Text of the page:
Samsung has finally done it – it’s made a folding phone that offers the assurance of water resistance and the creative potential of its S Pen-packing Galaxy Note and Tab devices. Meet the Galaxy Z Fold 3.
With its latest flagship foldable, Samsung flips the script on the folding phone category, adding a Wacom digitizer and 4,096 levels of pressure sensitivity to the inner screen – just like on a Wacom tablet. Unlike the Galaxy S22 Ultra, which also supports S Pen input, you get a much bigger canvas – 7.6 inches, and it folds up into a pocketable glass and metal slab.
While creatives usually opt for iPads versus Android tablets given the rich array of apps available for Apple’s tablets, iPhones are lagging behind in one key area – pen input. In turn, with smartphone apps like Autodesk Sketchbook and ClipStudio available for the Z Fold 3, in addition to a host of Adobe apps including Lightroom – it could be one of the best smartphones for digital doodlers and note-takers.
Samsung Galaxy Z Fold 3 review: design
If you haven’t seen a Samsung Z Fold smartphone, the front is a cover screen that can be used when the phone’s closed just like a traditional smartphone, but the phone can be unfolded to reveal a bigger screen for reading, gaming and watching.
While the Z Fold 3 doesn’t unfold to quite an iPad size display, at 7.6-inches, it isn’t much smaller than a 7.9-inch iPad Mini. I found its extra screen is definitely very handy, whether you are split-screen multi-tasking, sketching, or just enjoying one app across the whole inner display.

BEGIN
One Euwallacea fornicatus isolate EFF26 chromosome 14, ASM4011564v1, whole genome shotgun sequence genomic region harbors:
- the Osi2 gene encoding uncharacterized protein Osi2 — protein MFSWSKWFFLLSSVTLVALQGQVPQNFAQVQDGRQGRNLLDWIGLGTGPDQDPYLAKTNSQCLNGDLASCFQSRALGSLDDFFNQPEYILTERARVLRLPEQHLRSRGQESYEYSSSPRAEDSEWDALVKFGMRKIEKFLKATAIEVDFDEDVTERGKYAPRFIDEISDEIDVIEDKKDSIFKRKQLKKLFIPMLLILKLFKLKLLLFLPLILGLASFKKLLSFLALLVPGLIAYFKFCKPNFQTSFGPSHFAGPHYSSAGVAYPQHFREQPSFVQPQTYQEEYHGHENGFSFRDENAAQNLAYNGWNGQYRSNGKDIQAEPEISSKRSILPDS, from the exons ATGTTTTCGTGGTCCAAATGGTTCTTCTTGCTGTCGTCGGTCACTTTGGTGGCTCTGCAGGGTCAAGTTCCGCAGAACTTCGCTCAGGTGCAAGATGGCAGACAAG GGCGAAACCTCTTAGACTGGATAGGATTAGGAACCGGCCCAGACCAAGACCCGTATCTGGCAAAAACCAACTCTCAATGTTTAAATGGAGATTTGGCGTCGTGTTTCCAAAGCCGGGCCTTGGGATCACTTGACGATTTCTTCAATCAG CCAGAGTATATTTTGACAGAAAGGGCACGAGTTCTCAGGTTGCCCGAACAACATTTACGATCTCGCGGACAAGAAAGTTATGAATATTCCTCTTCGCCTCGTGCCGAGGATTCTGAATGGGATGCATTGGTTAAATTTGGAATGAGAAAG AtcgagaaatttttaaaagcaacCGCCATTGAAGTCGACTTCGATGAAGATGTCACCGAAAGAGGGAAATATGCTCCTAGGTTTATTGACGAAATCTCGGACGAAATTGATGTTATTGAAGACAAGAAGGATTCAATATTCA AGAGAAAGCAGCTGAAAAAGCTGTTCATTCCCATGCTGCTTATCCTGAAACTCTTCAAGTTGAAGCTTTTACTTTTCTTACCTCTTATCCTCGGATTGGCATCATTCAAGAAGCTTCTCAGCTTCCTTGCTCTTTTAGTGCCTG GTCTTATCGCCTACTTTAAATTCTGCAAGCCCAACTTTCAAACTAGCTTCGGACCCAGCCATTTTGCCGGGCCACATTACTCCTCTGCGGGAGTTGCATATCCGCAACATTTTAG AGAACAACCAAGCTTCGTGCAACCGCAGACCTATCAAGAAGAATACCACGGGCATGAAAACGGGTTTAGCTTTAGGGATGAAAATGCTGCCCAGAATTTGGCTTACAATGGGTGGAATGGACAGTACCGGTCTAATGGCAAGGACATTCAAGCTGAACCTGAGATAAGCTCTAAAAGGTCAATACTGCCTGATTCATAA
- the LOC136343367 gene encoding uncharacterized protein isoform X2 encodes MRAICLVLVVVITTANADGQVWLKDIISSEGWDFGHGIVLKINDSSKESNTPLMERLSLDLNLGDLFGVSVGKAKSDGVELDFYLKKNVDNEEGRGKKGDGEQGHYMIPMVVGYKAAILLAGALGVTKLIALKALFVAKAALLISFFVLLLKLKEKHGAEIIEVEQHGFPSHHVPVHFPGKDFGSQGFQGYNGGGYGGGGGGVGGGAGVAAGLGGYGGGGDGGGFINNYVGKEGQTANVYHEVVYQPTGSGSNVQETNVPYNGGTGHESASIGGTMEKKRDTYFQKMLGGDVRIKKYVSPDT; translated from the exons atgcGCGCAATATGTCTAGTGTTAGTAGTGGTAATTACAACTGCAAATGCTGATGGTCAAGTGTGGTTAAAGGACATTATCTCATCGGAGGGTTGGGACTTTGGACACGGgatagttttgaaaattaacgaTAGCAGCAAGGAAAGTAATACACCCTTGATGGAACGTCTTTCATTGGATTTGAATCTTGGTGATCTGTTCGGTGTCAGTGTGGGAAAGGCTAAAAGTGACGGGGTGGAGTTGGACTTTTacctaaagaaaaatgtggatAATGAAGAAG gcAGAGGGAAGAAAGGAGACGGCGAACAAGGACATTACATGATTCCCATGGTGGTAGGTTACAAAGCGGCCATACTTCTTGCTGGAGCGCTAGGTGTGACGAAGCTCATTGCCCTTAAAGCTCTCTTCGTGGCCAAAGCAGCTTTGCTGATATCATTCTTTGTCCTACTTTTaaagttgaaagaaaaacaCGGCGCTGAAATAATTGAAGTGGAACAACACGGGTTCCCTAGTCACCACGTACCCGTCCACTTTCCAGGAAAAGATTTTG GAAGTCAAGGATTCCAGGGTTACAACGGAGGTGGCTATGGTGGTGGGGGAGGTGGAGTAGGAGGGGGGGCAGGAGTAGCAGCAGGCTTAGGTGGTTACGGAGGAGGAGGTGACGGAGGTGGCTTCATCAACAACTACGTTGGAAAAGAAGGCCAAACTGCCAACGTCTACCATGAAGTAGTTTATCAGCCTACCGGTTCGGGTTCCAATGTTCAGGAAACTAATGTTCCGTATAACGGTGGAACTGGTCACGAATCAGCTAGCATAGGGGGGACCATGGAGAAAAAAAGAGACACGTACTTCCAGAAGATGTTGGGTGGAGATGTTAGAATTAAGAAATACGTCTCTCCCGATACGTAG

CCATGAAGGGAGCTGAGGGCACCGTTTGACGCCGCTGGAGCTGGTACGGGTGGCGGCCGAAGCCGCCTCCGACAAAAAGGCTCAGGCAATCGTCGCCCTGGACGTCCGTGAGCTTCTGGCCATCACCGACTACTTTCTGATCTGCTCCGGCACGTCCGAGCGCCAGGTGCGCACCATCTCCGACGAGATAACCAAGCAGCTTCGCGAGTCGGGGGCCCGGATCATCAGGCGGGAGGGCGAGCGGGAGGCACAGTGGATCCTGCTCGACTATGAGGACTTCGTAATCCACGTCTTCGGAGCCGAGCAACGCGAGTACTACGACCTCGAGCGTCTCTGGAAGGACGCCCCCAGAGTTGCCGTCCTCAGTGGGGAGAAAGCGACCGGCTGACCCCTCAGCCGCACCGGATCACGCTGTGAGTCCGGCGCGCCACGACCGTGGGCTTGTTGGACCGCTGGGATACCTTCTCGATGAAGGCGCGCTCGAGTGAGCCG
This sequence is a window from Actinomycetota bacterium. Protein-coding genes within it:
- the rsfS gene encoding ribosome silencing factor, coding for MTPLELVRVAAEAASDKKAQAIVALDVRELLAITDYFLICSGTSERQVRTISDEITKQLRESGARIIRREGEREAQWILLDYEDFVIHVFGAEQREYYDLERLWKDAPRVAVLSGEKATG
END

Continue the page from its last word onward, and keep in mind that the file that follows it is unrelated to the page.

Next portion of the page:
Pick up the Galaxy Z Fold 3, and for a phone with moving parts, you’ll be delighted with how solid it feels. When closed, the front of the phone has a tall smartphone screen with a 25:9 aspect ratio. As a point of comparison, the iPhone 13 Pro clocks in with a 19.5:9 aspect ratio, so the front screen here is much longer than any other mainstream smartphone. It's narrow in portrait orientation, so it can definitely be a bit awkward for big thumbs to type on when handling it as the keyboard feels a tad squished. That said, it’s a beauty to watch wide-screen content on because its ultra-wide cinematic aspect ratio produces minimal letter-boxing in movies.
Size: Folded: 67.1 x 158.2 x 16mm (hinge side); Unfolded: 128.1 x 158.2 x 6.4 | Weight: 271g
Pen: Wacom Digitizer with 4,096 levels
Cover screen: 6.2-inch Dynamic AMOLED 2X (2268 x 832) Main screen: 7.6-inch Dynamic AMOLED 2X (2208 x 1768)
Storage: 256GB or 512GB
Connectivity: 5G; Bluetooth; WiFi
Now, by its nature, the Z Fold 3 is a thick phone – it’s effectively a sandwich with two slices of screen, one atop another. Measuring 16mm at its thickest point, it’s over double as thick as an iPhone 13 Pro on the hinge side, so it definitely isn’t one for fans of skinny jeans. That said, it's manageable in most trouser pockets and all bags and jackets.